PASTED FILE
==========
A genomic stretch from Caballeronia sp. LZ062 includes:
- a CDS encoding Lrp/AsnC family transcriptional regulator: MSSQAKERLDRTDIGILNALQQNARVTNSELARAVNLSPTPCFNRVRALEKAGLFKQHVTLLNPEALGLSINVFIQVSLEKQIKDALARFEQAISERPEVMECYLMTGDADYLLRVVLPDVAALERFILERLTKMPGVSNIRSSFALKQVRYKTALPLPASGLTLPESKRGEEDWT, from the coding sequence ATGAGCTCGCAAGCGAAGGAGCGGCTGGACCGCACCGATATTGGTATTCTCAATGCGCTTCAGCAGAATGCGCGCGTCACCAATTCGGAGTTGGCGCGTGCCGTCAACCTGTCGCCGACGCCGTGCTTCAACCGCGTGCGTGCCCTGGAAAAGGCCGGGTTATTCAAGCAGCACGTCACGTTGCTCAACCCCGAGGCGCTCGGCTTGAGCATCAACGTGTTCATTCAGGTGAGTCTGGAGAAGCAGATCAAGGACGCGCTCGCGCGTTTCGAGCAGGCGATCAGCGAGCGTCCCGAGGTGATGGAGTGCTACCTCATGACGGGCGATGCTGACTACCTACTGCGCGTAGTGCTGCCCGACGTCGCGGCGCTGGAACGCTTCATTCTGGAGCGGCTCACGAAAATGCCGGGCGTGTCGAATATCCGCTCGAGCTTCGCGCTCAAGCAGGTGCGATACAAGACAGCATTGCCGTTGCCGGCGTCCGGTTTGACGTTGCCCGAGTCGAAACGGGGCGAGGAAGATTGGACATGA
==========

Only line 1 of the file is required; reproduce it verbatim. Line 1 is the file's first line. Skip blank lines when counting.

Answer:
A genomic stretch from Caballeronia sp. LZ062 includes: